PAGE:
In room set up, I discovered some kids are going to gravitate to using tables and chairs, but most of mine prefer to lie on the floor in front of the Lego platter. They help one another find pieces they need, and they're cooperative in sharing. The social skills they learn here are important, and the bonding they have over the activity is one that's not easy to replicate in many other youth programs. One thing I do is provide buckets -- I have some from the Legos themselves -- and the kids who want to collect Legos to build on a table can use one of those to scour the pile then build elsewhere.
I average between 18 and 30 kids each time I run the program, which for a twice a month program that requires nothing of me other than setting out Legos and taking them down, is a great turn out.
You can make this program as challenging or not challenging as you wish, but I prefer to keep it really laid back. My kids have enjoyed it greatly, and everyone loves to look at the Lego creations the kids make. I think putting the things on display is key to a successful Lego Club: it gives the kids a sense of accomplishment AND it's perfect advertising for the next club. I do think I am going to invest in a bag of Duplos though to have out in our children's area for anytime use because the kids who look at the display have a tendency to want to play with the items. Alas. I don't yell at them about it. It's natural curiosity.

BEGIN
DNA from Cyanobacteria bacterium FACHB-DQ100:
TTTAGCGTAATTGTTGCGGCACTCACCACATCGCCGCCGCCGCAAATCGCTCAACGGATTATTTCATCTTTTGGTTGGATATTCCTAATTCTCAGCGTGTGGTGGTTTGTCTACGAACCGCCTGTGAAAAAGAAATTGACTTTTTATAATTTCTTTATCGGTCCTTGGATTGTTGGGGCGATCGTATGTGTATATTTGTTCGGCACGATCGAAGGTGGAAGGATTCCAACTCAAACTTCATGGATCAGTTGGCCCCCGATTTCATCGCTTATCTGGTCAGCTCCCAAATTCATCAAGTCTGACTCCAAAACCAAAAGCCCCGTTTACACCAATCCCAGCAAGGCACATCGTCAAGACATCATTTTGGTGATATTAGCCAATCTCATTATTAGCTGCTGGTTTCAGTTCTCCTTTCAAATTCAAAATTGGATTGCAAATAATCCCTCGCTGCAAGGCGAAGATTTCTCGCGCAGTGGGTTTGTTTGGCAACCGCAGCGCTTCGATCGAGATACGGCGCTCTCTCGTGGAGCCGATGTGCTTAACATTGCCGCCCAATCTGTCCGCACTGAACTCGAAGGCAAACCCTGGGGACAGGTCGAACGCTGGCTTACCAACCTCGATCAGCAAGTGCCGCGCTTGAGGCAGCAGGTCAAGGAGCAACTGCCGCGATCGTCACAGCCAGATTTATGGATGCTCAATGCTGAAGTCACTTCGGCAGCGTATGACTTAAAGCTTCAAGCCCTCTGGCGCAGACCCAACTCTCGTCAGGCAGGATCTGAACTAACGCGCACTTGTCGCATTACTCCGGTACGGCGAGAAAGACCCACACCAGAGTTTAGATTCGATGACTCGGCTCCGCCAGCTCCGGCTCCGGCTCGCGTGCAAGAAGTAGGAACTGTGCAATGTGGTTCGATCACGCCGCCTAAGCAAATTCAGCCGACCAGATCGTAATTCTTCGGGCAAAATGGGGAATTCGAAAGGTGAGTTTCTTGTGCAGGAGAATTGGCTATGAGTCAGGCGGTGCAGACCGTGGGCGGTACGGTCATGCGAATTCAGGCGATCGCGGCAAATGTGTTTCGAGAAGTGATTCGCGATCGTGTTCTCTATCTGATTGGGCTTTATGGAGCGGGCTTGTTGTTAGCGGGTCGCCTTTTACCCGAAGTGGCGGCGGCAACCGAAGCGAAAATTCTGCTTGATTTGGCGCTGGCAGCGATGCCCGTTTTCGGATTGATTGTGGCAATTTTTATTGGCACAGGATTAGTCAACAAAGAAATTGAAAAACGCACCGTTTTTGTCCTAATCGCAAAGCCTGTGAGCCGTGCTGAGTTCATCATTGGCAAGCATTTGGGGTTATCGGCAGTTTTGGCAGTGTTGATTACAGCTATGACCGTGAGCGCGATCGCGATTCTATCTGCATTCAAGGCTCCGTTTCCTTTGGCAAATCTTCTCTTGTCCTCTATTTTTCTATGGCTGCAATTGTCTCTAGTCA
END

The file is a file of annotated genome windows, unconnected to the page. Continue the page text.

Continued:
I did have one tricky incident in Lego Club that's worth noting. I mentioned that I got a lot of really good mini figs through donation; apparently, they were SO good, that one of my kids pocketed a handful during Lego Club and took them home. Fortunately for me, his mom brought it to my attention and made him bring them to me and apologize the next week. It was a hard lesson for him, and I think it's one to just be aware could happen. I don't operate with that on my mind, but it is a slight possibility. Speaking of the mini figs, I had a mom and her kids want to buy a few pieces off me, too, since they loved what I had received so much. I didn't sell them, but instead, I directed her to a couple websites that might be able to help her. In short: be familiar with where you can acquire Star Wars and other popular figures.
Bonus: this program works for teens, too! My teens are rabid about Legos. So there you go!